Phoebus make haste, the day's too long, be gone,
The silent night's the fittest time for moan;
But stay this once, unto my suit give ear,
And tell my griefs in either hemisphere.
(And if the whirling of thy wheels don't drown'd)
The woeful accents of my doleful sound,
If in thy swift carrier thou canst make stay,
I crave this boon, this errand by the way,
Commend me to the man more loved than life,
Show him the sorrows of his widowed wife;
My dumpish thoughts, my groans, my brakish tears
My sobs, my longing hopes, my doubting fears,
And if he love, how can he there abide?
My interest's more than all the world beside.
He that can tell the stars or ocean sand,
Or all the grass that in the meads do stand,
The leaves in th' woods, the hail, or drops of rain,
Or in a corn-field number every grain,
Or every mote that in the sunshine hops,
May count my sighs, and number all my drops.
Tell him the countless steps that thou dost trace,
That once a day thy spouse thou may'st embrace;
And when thou canst not treat by loving mouth,
Thy rays afar salute her from the south.
But for one month I see no day (poor soul)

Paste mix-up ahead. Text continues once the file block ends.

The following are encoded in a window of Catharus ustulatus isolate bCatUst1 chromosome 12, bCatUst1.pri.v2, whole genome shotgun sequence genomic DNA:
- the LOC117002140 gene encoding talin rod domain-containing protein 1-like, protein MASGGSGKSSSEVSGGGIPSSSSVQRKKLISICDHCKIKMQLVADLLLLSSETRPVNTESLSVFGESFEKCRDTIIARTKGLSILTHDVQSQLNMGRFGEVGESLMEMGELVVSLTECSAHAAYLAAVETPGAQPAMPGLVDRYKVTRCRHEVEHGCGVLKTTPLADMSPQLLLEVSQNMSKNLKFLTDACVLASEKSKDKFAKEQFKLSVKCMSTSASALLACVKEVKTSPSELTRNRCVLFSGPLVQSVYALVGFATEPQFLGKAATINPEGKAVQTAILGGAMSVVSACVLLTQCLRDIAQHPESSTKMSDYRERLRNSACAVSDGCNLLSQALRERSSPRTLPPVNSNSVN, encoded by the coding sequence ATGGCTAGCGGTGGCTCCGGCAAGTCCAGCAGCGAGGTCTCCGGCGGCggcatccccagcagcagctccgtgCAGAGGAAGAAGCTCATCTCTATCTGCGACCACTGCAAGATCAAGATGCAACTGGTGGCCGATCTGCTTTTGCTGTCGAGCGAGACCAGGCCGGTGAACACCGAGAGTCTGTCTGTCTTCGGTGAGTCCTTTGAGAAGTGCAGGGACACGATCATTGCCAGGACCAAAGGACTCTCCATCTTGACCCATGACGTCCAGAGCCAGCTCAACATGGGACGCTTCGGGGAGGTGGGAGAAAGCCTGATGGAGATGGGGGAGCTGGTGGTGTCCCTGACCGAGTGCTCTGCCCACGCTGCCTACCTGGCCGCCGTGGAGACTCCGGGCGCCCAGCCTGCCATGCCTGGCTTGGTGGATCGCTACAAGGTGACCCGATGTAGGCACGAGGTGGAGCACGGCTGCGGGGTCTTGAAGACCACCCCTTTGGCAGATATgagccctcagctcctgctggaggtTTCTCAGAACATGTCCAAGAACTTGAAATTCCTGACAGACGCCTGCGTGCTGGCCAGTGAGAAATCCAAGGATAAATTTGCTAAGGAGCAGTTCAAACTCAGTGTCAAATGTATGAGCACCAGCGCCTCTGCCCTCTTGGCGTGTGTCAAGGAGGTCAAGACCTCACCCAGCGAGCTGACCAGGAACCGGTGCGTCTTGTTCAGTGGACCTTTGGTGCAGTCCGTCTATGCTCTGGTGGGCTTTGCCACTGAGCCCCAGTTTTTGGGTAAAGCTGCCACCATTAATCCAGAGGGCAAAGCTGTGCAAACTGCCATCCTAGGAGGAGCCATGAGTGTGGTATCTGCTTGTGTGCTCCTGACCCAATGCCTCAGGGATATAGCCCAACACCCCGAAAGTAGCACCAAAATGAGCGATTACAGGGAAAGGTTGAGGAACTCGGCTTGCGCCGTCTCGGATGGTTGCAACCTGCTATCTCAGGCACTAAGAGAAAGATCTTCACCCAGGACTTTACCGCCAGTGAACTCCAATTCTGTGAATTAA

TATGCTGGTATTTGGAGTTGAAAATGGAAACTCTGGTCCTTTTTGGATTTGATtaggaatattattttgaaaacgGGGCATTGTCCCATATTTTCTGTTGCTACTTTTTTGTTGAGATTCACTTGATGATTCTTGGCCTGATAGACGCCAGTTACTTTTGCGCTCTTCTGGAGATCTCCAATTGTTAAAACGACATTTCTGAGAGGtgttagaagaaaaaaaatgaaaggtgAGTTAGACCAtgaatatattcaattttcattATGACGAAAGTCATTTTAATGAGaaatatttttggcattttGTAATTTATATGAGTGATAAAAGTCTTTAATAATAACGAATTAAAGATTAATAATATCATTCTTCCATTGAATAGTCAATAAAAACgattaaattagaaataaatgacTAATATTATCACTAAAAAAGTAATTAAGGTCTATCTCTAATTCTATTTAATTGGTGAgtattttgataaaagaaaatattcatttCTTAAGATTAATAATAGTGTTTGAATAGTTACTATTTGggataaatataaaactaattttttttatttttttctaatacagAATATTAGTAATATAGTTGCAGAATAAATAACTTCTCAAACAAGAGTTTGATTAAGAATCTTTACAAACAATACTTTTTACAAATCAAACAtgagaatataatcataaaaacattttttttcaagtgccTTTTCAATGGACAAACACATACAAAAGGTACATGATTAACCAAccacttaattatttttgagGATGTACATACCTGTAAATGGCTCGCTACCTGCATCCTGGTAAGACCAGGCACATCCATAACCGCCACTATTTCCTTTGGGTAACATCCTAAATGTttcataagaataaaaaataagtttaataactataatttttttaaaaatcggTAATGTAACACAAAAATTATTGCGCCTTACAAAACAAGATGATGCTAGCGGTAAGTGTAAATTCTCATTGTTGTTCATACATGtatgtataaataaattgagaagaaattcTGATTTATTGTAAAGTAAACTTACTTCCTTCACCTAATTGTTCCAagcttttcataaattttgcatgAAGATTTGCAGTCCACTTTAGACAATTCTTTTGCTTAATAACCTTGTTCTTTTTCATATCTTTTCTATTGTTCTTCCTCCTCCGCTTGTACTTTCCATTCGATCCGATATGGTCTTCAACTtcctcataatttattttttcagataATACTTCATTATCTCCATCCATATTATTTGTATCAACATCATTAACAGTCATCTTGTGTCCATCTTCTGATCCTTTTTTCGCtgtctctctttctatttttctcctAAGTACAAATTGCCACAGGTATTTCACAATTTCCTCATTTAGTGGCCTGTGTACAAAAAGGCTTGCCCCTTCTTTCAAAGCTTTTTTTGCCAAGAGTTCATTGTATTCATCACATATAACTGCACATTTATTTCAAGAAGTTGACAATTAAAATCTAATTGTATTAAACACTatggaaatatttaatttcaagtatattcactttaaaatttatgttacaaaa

Like those far situate under the pole,
Which day by day long wait for thy arise,
O how they joy when thou dost light the skies.
O Phoebus, hadst thou but thus long from thine
Restrained the beams of thy beloved shine,
At thy return, if so thou could'st or durst,
Behold a Chaos blacker than the first.
Tell him here's worse than a confused matter,
His little world's a fathom under water.
Nought but the fervor of his ardent beams
Hath power to dry the torrent of these streams.
Tell him I would say more, but cannot well,
Oppressed minds abruptest tales do tell.
Now post with double speed, mark what I say,
By all our loves conjure him not to stay
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Comments about this poem (Another by Anne Bradstreet )
(10 December 1830 – 15 May 1886)
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(4 April 1928 - 28 May 2014)
(28 November 1757 – 12 August 1827)
Edgar Allan Poe
(19 January 1809 - 7 October 1849)
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